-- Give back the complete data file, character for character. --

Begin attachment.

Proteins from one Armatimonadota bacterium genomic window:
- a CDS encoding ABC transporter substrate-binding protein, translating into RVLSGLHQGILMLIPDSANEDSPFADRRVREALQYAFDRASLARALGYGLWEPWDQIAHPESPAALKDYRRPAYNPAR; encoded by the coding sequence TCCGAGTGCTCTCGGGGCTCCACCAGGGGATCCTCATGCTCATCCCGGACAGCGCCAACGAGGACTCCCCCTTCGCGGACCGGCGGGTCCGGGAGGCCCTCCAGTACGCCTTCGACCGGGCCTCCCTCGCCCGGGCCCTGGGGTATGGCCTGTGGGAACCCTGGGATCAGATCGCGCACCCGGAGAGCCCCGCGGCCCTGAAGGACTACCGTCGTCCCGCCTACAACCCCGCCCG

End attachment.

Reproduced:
Proteins from one Armatimonadota bacterium genomic window:
- a CDS encoding ABC transporter substrate-binding protein, translating into RVLSGLHQGILMLIPDSANEDSPFADRRVREALQYAFDRASLARALGYGLWEPWDQIAHPESPAALKDYRRPAYNPAR; encoded by the coding sequence TCCGAGTGCTCTCGGGGCTCCACCAGGGGATCCTCATGCTCATCCCGGACAGCGCCAACGAGGACTCCCCCTTCGCGGACCGGCGGGTCCGGGAGGCCCTCCAGTACGCCTTCGACCGGGCCTCCCTCGCCCGGGCCCTGGGGTATGGCCTGTGGGAACCCTGGGATCAGATCGCGCACCCGGAGAGCCCCGCGGCCCTGAAGGACTACCGTCGTCCCGCCTACAACCCCGCCCG